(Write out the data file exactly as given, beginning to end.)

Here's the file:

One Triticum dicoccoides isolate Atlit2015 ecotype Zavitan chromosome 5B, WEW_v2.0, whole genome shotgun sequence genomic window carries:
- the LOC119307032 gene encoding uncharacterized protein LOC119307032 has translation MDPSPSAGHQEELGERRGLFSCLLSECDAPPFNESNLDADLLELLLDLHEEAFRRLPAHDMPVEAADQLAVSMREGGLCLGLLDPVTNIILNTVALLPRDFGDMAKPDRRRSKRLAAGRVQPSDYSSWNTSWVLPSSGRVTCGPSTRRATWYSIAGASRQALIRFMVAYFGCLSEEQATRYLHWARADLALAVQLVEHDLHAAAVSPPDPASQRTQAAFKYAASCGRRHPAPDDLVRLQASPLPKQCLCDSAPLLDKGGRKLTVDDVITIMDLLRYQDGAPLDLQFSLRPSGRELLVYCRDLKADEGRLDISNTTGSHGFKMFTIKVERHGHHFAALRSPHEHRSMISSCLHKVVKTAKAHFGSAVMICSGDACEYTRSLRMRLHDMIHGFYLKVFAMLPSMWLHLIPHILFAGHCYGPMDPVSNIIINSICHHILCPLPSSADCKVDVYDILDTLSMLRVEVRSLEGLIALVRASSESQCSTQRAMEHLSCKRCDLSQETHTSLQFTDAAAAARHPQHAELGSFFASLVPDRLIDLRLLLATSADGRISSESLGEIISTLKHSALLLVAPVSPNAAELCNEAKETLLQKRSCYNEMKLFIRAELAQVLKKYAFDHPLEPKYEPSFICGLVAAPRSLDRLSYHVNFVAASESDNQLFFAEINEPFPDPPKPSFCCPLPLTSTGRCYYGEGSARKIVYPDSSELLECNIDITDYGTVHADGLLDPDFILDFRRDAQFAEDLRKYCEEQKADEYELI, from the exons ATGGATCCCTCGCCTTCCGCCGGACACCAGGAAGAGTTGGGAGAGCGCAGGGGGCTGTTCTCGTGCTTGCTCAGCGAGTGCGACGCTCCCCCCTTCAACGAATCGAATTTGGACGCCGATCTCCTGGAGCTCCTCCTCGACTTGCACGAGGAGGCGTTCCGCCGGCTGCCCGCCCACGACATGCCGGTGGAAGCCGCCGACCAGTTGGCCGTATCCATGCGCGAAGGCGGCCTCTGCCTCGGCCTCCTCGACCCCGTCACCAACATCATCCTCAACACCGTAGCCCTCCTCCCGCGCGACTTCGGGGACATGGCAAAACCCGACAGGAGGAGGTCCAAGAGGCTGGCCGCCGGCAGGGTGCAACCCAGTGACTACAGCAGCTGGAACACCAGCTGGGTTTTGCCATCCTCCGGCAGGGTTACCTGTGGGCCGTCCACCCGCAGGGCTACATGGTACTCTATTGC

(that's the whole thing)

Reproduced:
One Triticum dicoccoides isolate Atlit2015 ecotype Zavitan chromosome 5B, WEW_v2.0, whole genome shotgun sequence genomic window carries:
- the LOC119307032 gene encoding uncharacterized protein LOC119307032 has translation MDPSPSAGHQEELGERRGLFSCLLSECDAPPFNESNLDADLLELLLDLHEEAFRRLPAHDMPVEAADQLAVSMREGGLCLGLLDPVTNIILNTVALLPRDFGDMAKPDRRRSKRLAAGRVQPSDYSSWNTSWVLPSSGRVTCGPSTRRATWYSIAGASRQALIRFMVAYFGCLSEEQATRYLHWARADLALAVQLVEHDLHAAAVSPPDPASQRTQAAFKYAASCGRRHPAPDDLVRLQASPLPKQCLCDSAPLLDKGGRKLTVDDVITIMDLLRYQDGAPLDLQFSLRPSGRELLVYCRDLKADEGRLDISNTTGSHGFKMFTIKVERHGHHFAALRSPHEHRSMISSCLHKVVKTAKAHFGSAVMICSGDACEYTRSLRMRLHDMIHGFYLKVFAMLPSMWLHLIPHILFAGHCYGPMDPVSNIIINSICHHILCPLPSSADCKVDVYDILDTLSMLRVEVRSLEGLIALVRASSESQCSTQRAMEHLSCKRCDLSQETHTSLQFTDAAAAARHPQHAELGSFFASLVPDRLIDLRLLLATSADGRISSESLGEIISTLKHSALLLVAPVSPNAAELCNEAKETLLQKRSCYNEMKLFIRAELAQVLKKYAFDHPLEPKYEPSFICGLVAAPRSLDRLSYHVNFVAASESDNQLFFAEINEPFPDPPKPSFCCPLPLTSTGRCYYGEGSARKIVYPDSSELLECNIDITDYGTVHADGLLDPDFILDFRRDAQFAEDLRKYCEEQKADEYELI, from the exons ATGGATCCCTCGCCTTCCGCCGGACACCAGGAAGAGTTGGGAGAGCGCAGGGGGCTGTTCTCGTGCTTGCTCAGCGAGTGCGACGCTCCCCCCTTCAACGAATCGAATTTGGACGCCGATCTCCTGGAGCTCCTCCTCGACTTGCACGAGGAGGCGTTCCGCCGGCTGCCCGCCCACGACATGCCGGTGGAAGCCGCCGACCAGTTGGCCGTATCCATGCGCGAAGGCGGCCTCTGCCTCGGCCTCCTCGACCCCGTCACCAACATCATCCTCAACACCGTAGCCCTCCTCCCGCGCGACTTCGGGGACATGGCAAAACCCGACAGGAGGAGGTCCAAGAGGCTGGCCGCCGGCAGGGTGCAACCCAGTGACTACAGCAGCTGGAACACCAGCTGGGTTTTGCCATCCTCCGGCAGGGTTACCTGTGGGCCGTCCACCCGCAGGGCTACATGGTACTCTATTGC